Any IT professional who’s spent time supporting websites has, at one time or another, been asked to help improve a site’s visibility. Some of the best-conceived websites around simply aren’t discoverable without some attention to SEO.
The situation periodically degenerates into a cat and mouse game, with tricksters (”black hat” search optimizers) trying to second-guess Google’s techniques, and Google responding by trying to defeat those tricks. The process, as Google’s core ranking team of Amit Singhal and Matt Cutts write in their blog, is “constant tuning,” since its Google’s Search technology is a major factor in fostering what they benevolently term “a healthy web ecosystem.”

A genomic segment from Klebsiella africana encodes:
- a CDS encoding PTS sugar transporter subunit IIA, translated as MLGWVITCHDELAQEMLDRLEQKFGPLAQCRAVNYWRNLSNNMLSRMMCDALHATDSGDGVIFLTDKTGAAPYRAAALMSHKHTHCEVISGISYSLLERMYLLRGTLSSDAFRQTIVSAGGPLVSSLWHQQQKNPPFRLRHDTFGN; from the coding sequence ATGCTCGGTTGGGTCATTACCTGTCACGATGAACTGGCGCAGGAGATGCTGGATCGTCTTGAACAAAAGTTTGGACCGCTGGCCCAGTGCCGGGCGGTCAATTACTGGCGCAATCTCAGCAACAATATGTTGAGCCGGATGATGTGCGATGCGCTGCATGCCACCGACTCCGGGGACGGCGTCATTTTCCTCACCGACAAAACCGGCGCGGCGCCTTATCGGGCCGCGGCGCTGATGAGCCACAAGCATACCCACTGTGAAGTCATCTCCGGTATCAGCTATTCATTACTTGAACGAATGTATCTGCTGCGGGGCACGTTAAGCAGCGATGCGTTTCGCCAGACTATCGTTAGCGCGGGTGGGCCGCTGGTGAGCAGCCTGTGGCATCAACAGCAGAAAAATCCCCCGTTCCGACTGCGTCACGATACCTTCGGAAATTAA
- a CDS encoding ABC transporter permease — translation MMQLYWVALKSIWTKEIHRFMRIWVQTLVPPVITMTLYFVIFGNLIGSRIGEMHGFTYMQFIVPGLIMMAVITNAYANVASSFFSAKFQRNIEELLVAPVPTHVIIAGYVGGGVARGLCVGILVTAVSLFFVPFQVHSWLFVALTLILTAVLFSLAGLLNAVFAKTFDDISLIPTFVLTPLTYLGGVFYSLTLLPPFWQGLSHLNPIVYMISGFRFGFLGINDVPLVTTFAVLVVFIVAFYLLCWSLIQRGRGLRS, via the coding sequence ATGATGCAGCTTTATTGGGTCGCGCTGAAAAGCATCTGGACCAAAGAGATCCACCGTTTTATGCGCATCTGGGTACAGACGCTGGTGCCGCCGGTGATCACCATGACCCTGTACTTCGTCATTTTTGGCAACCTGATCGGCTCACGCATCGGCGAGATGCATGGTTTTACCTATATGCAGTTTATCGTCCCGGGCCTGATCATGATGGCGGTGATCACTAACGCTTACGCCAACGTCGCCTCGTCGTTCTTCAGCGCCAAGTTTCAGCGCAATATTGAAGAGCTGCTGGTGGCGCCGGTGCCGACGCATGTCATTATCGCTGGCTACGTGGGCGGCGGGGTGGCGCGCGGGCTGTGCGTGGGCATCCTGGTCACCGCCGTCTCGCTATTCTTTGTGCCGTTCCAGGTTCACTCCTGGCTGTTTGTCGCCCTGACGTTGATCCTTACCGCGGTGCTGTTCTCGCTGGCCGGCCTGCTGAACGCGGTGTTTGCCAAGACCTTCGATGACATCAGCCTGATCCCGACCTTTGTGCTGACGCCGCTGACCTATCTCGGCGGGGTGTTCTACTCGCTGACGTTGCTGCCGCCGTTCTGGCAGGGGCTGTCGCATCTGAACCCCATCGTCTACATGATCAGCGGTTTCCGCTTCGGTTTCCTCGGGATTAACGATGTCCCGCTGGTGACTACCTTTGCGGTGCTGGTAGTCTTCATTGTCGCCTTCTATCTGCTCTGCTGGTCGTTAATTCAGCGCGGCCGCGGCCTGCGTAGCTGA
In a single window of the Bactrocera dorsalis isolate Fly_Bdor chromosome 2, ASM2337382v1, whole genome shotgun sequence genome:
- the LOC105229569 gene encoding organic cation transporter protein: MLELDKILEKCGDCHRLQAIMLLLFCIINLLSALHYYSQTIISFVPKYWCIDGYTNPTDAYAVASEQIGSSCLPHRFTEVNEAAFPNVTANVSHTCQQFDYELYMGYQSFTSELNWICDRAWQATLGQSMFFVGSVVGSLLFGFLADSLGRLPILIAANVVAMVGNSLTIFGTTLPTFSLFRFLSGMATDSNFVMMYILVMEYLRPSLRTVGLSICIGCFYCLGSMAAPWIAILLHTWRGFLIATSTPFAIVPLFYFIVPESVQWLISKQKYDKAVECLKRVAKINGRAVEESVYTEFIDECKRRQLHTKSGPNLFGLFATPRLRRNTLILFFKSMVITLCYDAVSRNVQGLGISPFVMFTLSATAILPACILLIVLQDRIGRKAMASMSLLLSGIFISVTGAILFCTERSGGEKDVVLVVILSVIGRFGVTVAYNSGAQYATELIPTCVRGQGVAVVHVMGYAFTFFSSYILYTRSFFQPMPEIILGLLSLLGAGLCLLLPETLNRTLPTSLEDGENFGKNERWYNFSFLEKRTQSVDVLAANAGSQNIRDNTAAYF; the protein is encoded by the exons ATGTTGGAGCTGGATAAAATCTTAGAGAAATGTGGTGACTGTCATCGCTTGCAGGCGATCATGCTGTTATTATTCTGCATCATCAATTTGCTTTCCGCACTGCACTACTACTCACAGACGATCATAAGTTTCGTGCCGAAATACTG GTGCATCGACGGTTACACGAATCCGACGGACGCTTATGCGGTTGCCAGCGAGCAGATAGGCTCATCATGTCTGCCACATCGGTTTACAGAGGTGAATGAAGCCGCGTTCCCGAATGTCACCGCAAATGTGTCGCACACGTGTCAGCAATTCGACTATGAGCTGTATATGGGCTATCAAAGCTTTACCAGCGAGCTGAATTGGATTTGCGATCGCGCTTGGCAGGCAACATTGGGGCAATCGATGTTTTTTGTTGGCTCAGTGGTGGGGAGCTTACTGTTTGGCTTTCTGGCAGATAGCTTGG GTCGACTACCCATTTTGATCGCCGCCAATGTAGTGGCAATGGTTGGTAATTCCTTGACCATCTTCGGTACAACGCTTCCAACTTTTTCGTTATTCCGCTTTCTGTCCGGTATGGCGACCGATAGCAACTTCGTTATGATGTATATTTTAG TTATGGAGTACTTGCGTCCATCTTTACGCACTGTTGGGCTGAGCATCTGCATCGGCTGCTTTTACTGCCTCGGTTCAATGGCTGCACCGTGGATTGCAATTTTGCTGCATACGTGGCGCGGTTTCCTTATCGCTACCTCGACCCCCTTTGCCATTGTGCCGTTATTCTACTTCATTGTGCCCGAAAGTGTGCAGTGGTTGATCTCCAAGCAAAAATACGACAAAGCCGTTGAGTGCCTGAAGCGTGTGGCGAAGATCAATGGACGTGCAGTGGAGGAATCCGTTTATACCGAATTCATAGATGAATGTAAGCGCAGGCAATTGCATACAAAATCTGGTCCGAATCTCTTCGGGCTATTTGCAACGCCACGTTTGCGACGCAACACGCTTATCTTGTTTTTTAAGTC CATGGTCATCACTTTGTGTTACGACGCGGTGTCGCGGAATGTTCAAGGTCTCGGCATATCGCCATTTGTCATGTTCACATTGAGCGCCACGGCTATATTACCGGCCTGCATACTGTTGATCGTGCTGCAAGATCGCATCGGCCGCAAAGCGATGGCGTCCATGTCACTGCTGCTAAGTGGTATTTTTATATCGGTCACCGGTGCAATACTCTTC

A recent, widely reported (the New York Times headlined the story “The Dirty Little Secrets of Search“) incident concerned JCPenney’s search rankings during the 2010 holiday season. For the common phrases “dresses,” “bedding,” “area rugs,” and even “grommet top curtains” reporter David Segal mused, some sites other than JCPenney should have broken through, but JCPenney owned the top spot or was very near the top every time. This gaming of the Google Search system was achieved by proliferating external site references to JCPenney pages – most of them speciously connected to the subject at hand. Google calls this tactic “doorway pages,” but another way to think of the web roadmap created by such links (e.g., nuclear.engineeringaddict.com), is that they are anti-semantic networks. Google made “manual” corrections to its rankings of JCPenney pages after being contacted by the Times.